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Making a Difference Mondays, February 6

Monday, February 6, 2012

Alumni Spotlight: Kathryn Koch
Determination and Hard Work Pay Off for Community Leader

Kathryn Koch is a Vice President at Lanier Upshaw, an independent insurance agency in Lakeland. Originally from Sioux City, Iowa, she moved with her family to Florida in 1978. An active member of the community, she belongs to the Citrus Center Kiwanis club and holds positions on the boards of many other organizations, such as the Polk Education Foundation and the Florida Insurance Association (FAIFA). Additionally, she serves as an ambassador for Girls Inc. of Lakeland, and is the current Vice President of the Polk State College Alumni Association.

As the oldest of six children, Kathryn dreamed of going to college, but knew that in order to achieve that goal, she would need to fund her own education. Kathryn recalls paying for classes on her credit card each semester, then paying the balance in full by the time registration started for the next semester. She often worked three jobs just to make sure that her tuition and book costs were covered.

Originally, Kathryn chose to attend Polk State College with the goal of becoming a nurse. However, she later changed her major to pursue an Associate of Arts in Business, and graduated in 1987. Later, she moved to Orlando where she worked full time and attended school at night through a satellite program with Warner University. Although the journey was tough and she was told many times by others that she would not finish, Kathryn proudly notes that she completed her bachelor’s at the age of 30 and paid for everything by herself.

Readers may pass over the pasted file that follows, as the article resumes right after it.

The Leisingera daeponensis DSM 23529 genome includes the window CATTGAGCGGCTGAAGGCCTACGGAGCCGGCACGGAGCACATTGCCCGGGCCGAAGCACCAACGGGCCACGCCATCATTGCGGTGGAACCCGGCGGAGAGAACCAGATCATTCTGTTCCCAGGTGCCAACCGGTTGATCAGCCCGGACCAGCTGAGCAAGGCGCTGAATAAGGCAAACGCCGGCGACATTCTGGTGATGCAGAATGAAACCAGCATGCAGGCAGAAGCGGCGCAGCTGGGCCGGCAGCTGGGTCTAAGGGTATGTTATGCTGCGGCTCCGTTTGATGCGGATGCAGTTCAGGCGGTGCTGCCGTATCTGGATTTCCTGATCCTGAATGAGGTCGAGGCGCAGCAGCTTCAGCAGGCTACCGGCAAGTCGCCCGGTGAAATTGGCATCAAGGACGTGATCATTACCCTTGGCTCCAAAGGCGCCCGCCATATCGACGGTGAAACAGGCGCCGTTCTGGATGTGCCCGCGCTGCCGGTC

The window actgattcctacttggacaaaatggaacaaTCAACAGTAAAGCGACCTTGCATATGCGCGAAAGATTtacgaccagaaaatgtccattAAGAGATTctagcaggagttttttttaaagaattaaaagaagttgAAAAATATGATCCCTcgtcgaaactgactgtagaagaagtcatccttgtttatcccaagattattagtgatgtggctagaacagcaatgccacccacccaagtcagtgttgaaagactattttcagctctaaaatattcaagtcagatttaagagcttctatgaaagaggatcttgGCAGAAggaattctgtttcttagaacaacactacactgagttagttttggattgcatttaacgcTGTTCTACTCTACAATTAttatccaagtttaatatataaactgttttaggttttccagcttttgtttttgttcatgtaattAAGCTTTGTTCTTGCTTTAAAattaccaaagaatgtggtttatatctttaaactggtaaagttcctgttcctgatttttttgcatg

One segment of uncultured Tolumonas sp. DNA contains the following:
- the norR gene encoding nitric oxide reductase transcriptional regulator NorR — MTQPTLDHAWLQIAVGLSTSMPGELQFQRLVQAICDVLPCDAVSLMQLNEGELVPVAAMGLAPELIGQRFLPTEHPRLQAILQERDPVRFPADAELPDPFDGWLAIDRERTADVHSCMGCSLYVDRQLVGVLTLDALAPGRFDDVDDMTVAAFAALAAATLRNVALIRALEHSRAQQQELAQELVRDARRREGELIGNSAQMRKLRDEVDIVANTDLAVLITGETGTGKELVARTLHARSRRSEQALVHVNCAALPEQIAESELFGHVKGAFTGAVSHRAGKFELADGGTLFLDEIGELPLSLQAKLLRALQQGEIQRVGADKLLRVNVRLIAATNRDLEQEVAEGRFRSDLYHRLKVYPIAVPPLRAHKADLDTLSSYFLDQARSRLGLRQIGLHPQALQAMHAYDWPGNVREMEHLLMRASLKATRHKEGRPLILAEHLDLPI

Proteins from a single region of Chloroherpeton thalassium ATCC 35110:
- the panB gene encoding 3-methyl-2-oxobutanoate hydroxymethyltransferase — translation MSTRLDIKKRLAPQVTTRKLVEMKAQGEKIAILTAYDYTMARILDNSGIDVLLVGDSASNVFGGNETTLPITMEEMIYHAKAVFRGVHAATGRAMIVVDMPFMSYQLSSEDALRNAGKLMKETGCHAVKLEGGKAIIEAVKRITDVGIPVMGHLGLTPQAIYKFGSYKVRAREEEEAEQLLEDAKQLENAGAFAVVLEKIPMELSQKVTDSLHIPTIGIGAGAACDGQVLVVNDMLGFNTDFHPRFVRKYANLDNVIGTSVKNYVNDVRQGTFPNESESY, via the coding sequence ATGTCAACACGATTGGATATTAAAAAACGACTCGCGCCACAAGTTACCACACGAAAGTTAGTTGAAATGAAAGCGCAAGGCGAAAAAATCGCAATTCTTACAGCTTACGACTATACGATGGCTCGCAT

Kathryn has a heart for education in Polk County. Last fall, she competed in the “Stepping Out for Education” event, a fundraiser for the Polk Education Foundation. Similar to the popular “Dancing with the Stars” television show, Kathryn practiced for months to perform the fox trot and cha cha during the event. She placed second for the amount raised individually for the event, and helped to raise $70,000 for scholarships. Many of the students who are helped through the Polk Education Foundation come to Polk State College after high school, so this inspiring alumna is now helping others to achieve their goals to attain college degrees as well.